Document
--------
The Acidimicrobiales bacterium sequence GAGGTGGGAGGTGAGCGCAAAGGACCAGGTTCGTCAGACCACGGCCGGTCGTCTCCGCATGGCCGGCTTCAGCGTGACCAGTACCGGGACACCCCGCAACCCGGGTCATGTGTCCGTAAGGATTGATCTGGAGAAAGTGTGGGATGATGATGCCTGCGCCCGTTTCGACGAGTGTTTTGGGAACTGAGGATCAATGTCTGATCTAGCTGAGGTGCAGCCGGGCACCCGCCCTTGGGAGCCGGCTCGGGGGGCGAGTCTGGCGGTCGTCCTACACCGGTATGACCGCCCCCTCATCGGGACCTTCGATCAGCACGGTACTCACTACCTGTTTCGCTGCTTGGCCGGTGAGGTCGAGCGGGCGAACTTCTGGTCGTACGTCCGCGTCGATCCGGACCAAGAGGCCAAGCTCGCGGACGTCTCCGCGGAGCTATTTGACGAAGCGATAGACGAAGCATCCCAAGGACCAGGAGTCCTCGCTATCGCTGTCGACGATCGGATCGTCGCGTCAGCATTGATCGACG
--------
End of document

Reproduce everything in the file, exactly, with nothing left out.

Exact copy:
The Acidimicrobiales bacterium sequence GAGGTGGGAGGTGAGCGCAAAGGACCAGGTTCGTCAGACCACGGCCGGTCGTCTCCGCATGGCCGGCTTCAGCGTGACCAGTACCGGGACACCCCGCAACCCGGGTCATGTGTCCGTAAGGATTGATCTGGAGAAAGTGTGGGATGATGATGCCTGCGCCCGTTTCGACGAGTGTTTTGGGAACTGAGGATCAATGTCTGATCTAGCTGAGGTGCAGCCGGGCACCCGCCCTTGGGAGCCGGCTCGGGGGGCGAGTCTGGCGGTCGTCCTACACCGGTATGACCGCCCCCTCATCGGGACCTTCGATCAGCACGGTACTCACTACCTGTTTCGCTGCTTGGCCGGTGAGGTCGAGCGGGCGAACTTCTGGTCGTACGTCCGCGTCGATCCGGACCAAGAGGCCAAGCTCGCGGACGTCTCCGCGGAGCTATTTGACGAAGCGATAGACGAAGCATCCCAAGGACCAGGAGTCCTCGCTATCGCTGTCGACGATCGGATCGTCGCGTCAGCATTGATCGACG